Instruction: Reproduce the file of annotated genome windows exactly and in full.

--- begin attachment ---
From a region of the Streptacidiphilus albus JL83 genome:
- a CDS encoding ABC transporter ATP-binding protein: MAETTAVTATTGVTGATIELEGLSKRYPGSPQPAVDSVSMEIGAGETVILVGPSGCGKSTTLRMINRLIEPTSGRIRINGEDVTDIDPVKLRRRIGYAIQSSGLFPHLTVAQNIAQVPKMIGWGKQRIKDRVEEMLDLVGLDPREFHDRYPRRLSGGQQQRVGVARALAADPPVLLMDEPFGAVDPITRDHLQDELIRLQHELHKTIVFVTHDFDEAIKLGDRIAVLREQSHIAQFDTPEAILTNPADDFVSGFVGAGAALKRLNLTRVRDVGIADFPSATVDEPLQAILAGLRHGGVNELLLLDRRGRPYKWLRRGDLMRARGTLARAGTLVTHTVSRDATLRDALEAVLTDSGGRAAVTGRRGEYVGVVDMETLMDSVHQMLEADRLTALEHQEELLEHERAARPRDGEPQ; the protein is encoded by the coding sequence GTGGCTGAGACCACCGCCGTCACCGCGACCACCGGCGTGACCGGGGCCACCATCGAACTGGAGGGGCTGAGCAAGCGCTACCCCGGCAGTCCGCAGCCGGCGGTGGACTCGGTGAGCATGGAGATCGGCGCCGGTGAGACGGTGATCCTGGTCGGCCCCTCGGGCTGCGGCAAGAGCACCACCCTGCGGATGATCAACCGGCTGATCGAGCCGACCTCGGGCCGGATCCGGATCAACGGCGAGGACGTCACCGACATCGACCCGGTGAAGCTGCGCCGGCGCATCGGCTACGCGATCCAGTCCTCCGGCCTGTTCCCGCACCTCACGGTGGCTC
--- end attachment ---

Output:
From a region of the Streptacidiphilus albus JL83 genome:
- a CDS encoding ABC transporter ATP-binding protein: MAETTAVTATTGVTGATIELEGLSKRYPGSPQPAVDSVSMEIGAGETVILVGPSGCGKSTTLRMINRLIEPTSGRIRINGEDVTDIDPVKLRRRIGYAIQSSGLFPHLTVAQNIAQVPKMIGWGKQRIKDRVEEMLDLVGLDPREFHDRYPRRLSGGQQQRVGVARALAADPPVLLMDEPFGAVDPITRDHLQDELIRLQHELHKTIVFVTHDFDEAIKLGDRIAVLREQSHIAQFDTPEAILTNPADDFVSGFVGAGAALKRLNLTRVRDVGIADFPSATVDEPLQAILAGLRHGGVNELLLLDRRGRPYKWLRRGDLMRARGTLARAGTLVTHTVSRDATLRDALEAVLTDSGGRAAVTGRRGEYVGVVDMETLMDSVHQMLEADRLTALEHQEELLEHERAARPRDGEPQ; the protein is encoded by the coding sequence GTGGCTGAGACCACCGCCGTCACCGCGACCACCGGCGTGACCGGGGCCACCATCGAACTGGAGGGGCTGAGCAAGCGCTACCCCGGCAGTCCGCAGCCGGCGGTGGACTCGGTGAGCATGGAGATCGGCGCCGGTGAGACGGTGATCCTGGTCGGCCCCTCGGGCTGCGGCAAGAGCACCACCCTGCGGATGATCAACCGGCTGATCGAGCCGACCTCGGGCCGGATCCGGATCAACGGCGAGGACGTCACCGACATCGACCCGGTGAAGCTGCGCCGGCGCATCGGCTACGCGATCCAGTCCTCCGGCCTGTTCCCGCACCTCACGGTGGCTC